This Bill proposes to introduce legislation recognising the right of clearly consenting adults who are enduring intolerable physical suffering to seek medical help to end their lives. It was inspired by the battle of an exceptionally brave Irish woman, the late Marie Fleming, who while in the final stages of multiple sclerosis took a landmark challenge to the Supreme Court on Ireland's legal ban on assisted suicide   She lost that battle but the Chief Justice said in the case at that time there was nothing in the judgment to prevent the State from introducing legislative measures with appropriate safeguards to deal with such cases as hers.

  This well thought-out Bill contains exactly those safeguards, setting out strictly monitored criteria to allow a person in abnormal suffering to choose a dignified pain-free death surrounded by loved ones, rather than to continue to endure their excruciating torture with no quality of life, often completely incapacitated and in an unconscious state and then to die an horrendous death. We are talking about people who in their most desperate moment of life are being deprived of their humanitarian rights.

  I know this issue is a taboo with many Deputies but it is already being debated throughout Europe. Euthanasia or assisted suicide is already legal in Belgium, Luxembourg, the Netherlands and Switzerland. It is an ethical issue this country will have to address sooner or later. People are living longer with the result that the rate of chronic illness is on the rise. The need to legislate for dying with dignity, as proposed in the Bill, is also being widely debated in Irish society. Various opinion polls during the current Dáil estimate that approximately seven out of ten people would be in favour of assisted suicide for people suffering with a terminal illness. Dáil Éireann must enter the debate and when we do we must leave religious dogma at the door.

  I anticipate concerns about the Bill from many Deputies and I wish to make clear that it proposes clear protection for vulnerable people. Two separate medical practitioners are required to examine the qualifying person and sign a valid declaration that their decision is voluntary and they have an incurable and progressive illness which cannot be reversed by treatment and which is likely to lead to their death. A third independent witness, who is not a beneficiary of their estate, must also testify that the person has a clear and settled intention to end their own life when their illness becomes too much to bear. At all times safeguards must be met to show the terminally ill person has reached their decision on an informed basis and without coercion or duress. Furthermore, no doctor will be obliged to participate in an assisted death if he or she has a conscientious objection.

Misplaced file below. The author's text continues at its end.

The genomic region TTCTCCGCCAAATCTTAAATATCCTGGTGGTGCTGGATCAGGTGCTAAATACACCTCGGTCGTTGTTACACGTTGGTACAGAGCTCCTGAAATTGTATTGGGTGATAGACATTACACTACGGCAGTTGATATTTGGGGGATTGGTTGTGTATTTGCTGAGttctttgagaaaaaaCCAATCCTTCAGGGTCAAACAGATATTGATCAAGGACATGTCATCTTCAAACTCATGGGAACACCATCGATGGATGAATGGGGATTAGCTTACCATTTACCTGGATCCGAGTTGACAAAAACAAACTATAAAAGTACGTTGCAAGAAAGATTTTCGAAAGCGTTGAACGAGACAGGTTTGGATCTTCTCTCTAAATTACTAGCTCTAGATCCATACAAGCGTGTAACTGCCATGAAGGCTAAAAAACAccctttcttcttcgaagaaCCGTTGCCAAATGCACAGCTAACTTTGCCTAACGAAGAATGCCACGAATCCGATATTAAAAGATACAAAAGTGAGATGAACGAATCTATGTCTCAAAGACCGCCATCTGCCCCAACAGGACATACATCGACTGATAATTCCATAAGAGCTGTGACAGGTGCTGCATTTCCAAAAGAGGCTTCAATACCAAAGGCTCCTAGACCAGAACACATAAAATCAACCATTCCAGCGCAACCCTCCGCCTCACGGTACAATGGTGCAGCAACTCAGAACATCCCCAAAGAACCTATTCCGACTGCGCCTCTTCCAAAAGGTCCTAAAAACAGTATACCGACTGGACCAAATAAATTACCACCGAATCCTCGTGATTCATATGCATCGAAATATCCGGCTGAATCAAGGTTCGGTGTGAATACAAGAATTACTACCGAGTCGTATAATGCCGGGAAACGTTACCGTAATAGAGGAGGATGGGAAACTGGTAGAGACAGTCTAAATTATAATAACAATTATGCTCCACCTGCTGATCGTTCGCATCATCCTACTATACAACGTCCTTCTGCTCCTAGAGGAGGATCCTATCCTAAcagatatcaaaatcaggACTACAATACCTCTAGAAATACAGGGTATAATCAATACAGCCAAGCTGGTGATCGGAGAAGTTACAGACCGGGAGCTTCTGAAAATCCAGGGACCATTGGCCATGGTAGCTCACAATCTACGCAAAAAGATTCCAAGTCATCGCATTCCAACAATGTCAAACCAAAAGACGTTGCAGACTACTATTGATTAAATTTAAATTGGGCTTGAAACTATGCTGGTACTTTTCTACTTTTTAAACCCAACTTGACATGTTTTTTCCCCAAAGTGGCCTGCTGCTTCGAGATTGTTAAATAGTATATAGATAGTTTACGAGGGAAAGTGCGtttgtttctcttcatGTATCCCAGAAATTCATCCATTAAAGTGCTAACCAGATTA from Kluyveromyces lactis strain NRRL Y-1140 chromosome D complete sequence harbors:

This is a complex, not to mention contentious subject. I welcome debate from all sides when the Bill comes up for discussion. I have spoken to many Deputies on all sides of the House who have spoken about compassion and have told me that if there is a free vote they would consider voting for the Bill. Every one of us strives for, requires and desires a quality of life but we also strive for, require and desire a quality of death. That is what the Bill is about. We should not leave competent human beings to suffer intolerable and horrible pain if the person in question wants to exit this life. Suicide has been decriminalised but we still criminalise a person who assists somebody who is terminally ill to die. That is unfair, inhumane and against the human right of the person who wants to exit this life of their own free will because of immense and intolerable suffering.

  If the Bill is debated in the new year I urge Members to show compassion when debating it. As ever, I respect the views of everyone in this House. Everyone has a right to a proper debate and to speak without abuse. My father suffered a stroke eight years ago and had a terrible existence. He was incontinent and he could not swallow. Solid food had to be liquidised and liquids had to be solidified yet he fought to live. People who fight to live and want to survive should be given the opportunity and all the help they require but a small percentage of people are unable to bear the suffering and they also should be allowed to have a dignified death.

An Ceann Comhairle: Information on Seán Barrett Zoom on Seán Barrett Is the Bill opposed?

The Taoiseach: Information on Enda Kenny Zoom on Enda Kenny No. Deputy Halligan's Bill is not opposed.

  Question put and agreed to.

An Ceann Comhairle: Information on Seán Barrett Zoom on Seán Barrett Since this is a Private Members' Bill, Second Stage must, under Standing Orders, be taken in Private Members' time.

Deputy John Halligan: Information on John Halligan Zoom on John Halligan I move: "That the Bill be taken in Private Members' time."

  Question put and agreed to.